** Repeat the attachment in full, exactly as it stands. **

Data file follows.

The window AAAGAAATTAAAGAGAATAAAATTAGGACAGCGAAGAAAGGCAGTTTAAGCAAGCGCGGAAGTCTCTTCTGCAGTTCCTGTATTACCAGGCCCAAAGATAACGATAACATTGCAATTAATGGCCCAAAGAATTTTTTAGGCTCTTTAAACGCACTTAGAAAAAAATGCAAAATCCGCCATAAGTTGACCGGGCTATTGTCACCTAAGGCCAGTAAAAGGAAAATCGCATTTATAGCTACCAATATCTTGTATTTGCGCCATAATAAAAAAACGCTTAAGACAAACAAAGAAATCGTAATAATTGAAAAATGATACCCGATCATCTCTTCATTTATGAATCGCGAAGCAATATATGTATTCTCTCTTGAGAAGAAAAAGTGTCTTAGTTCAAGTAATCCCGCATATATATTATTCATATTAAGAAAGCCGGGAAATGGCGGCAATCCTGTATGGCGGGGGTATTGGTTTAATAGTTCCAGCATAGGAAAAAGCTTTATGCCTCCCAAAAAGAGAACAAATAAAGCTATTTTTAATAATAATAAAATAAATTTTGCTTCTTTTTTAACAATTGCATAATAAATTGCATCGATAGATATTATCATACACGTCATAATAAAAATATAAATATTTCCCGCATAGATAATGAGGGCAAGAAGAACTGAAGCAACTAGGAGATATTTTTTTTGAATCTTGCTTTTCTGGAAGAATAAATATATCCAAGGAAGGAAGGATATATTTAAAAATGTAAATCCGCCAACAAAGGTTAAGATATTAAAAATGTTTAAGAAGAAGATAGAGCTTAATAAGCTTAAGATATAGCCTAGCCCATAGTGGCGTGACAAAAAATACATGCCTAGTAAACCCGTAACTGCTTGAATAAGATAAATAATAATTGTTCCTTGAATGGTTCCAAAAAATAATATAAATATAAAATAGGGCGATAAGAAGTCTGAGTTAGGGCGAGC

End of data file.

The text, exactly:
The window AAAGAAATTAAAGAGAATAAAATTAGGACAGCGAAGAAAGGCAGTTTAAGCAAGCGCGGAAGTCTCTTCTGCAGTTCCTGTATTACCAGGCCCAAAGATAACGATAACATTGCAATTAATGGCCCAAAGAATTTTTTAGGCTCTTTAAACGCACTTAGAAAAAAATGCAAAATCCGCCATAAGTTGACCGGGCTATTGTCACCTAAGGCCAGTAAAAGGAAAATCGCATTTATAGCTACCAATATCTTGTATTTGCGCCATAATAAAAAAACGCTTAAGACAAACAAAGAAATCGTAATAATTGAAAAATGATACCCGATCATCTCTTCATTTATGAATCGCGAAGCAATATATGTATTCTCTCTTGAGAAGAAAAAGTGTCTTAGTTCAAGTAATCCCGCATATATATTATTCATATTAAGAAAGCCGGGAAATGGCGGCAATCCTGTATGGCGGGGGTATTGGTTTAATAGTTCCAGCATAGGAAAAAGCTTTATGCCTCCCAAAAAGAGAACAAATAAAGCTATTTTTAATAATAATAAAATAAATTTTGCTTCTTTTTTAACAATTGCATAATAAATTGCATCGATAGATATTATCATACACGTCATAATAAAAATATAAATATTTCCCGCATAGATAATGAGGGCAAGAAGAACTGAAGCAACTAGGAGATATTTTTTTTGAATCTTGCTTTTCTGGAAGAATAAATATATCCAAGGAAGGAAGGATATATTTAAAAATGTAAATCCGCCAACAAAGGTTAAGATATTAAAAATGTTTAAGAAGAAGATAGAGCTTAATAAGCTTAAGATATAGCCTAGCCCATAGTGGCGTGACAAAAAATACATGCCTAGTAAACCCGTAACTGCTTGAATAAGATAAATAATAATTGTTCCTTGAATGGTTCCAAAAAATAATATAAATATAAAATAGGGCGATAAGAAGTCTGAGTTAGGGCGAGC